Recently we got a few comments on a number of our YouTube reviews asking why we keep stating that we prefer the less common Manfrotto style RC2 quick release system over the more standard Arca Swiss style system – in this video we try and give our answer.
We have been using quick releases for years, not just for connecting our cameras to tripods and monopods but also for connecting almost an endless amount of accessories and DIY projects.
There are quite a few types of quick releases on the market – the most well known in the industry and possibly most used is the Arca Swiss type (named after the manufacturer – Arca Swiss although dozens of manufacturers now make compatible products).
What is possibly the second most common quick release type – at least when it comes to stills – is the Manfrotto style RC2. There are a few other systems as well – especially for video – one of the more common is the Manfrotto 501 which has a few versions (Manfrotto actually has quite a few larger ones as well).
So why did we choose the RC2 system over the Arca Swiss? Before I’ll go into this I would like to briefly show how both systems work which will help me explain our choice.
Typical Arca Swiss quick release system like the one on the Oben head in the video above is made out of a plate and a clamp that squeeze the plate into place. In this case this is done using a knob which you need to turn about 3 times (there are different types of mechanisms – but the twist knob is the most common). The plate which comes in different sizes fit inside a rail in the base. Most Arca Swiss systems have a security mechanism which should prevent the plate and your gear from falling out if you tip the head and the clamp isn’t fully locked, however the plate with your gear would still fall forward or backwards a bit which we don’t really care for.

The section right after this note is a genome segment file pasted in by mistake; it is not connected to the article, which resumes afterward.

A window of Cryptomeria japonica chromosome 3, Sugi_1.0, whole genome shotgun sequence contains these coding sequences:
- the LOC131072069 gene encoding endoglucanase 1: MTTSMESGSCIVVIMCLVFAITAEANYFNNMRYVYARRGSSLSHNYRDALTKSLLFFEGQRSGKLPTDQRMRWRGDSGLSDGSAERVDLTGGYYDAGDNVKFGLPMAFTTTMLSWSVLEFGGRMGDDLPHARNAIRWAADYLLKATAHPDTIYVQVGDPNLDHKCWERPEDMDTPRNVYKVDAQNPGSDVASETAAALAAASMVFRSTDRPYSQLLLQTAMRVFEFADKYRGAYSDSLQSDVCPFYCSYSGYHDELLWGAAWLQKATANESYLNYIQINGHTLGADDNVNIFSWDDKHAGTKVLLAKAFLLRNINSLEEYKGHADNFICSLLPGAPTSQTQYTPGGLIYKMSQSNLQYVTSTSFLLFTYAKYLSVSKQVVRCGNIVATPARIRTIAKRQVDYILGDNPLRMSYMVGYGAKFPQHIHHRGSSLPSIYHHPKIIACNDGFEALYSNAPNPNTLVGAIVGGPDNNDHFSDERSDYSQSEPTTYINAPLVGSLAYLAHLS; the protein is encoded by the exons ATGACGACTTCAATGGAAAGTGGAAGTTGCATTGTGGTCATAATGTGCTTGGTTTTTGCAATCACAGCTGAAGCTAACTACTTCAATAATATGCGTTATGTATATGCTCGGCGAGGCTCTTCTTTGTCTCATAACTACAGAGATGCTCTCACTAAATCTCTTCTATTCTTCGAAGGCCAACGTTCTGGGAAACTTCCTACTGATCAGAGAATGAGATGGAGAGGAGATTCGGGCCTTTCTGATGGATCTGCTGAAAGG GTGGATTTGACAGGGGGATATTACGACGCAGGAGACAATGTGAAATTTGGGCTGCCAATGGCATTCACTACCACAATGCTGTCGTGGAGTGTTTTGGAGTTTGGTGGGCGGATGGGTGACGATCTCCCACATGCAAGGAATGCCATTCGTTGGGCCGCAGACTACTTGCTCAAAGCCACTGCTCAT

The RC2 has a very different working mechanism. The plate has two different sides – the forward side is a bit narrower and when you insert it into the base in the correct orientation and push downwards a metal pin is pushed inside and the leaver automatically locks – no need to actively turn anything. For tighter hold it is recommended to push the leaver in and of course close the tiny security lock which prevent accidental release of the plate and your gear.
Now that we have a better grasp of the way both systems work – here are the main reasons why we prefer the RC2 for most of our uses:
- A (really) quick release – although they are all called “quick release” systems – we think that for the most part only the RC2 is truly quick to deploy. This is true not just because of the lever (there are Arca Swiss systems with a Lever as well – for example these sunwayfoto units) but because of how easy it is to place the plate in the base – there is no sliding or precise placement – you just push the plate down and it locks – super fast – which brings us to the second point.
- One hand – one of the biggest advantages of the RC2 system in our opinion is the ability to connect a camera or an accessory with just one hand – as far as we know there is no Arca Swiss system that can do that. For us this is extremely important as we sometimes hold other things in our other hand. It’s a shame that it isn’t as easy to release your gear with one hand – it is possible – especially for people with larger hands – but if you have smaller hands like we do – you run your risk of your gear falling to the ground.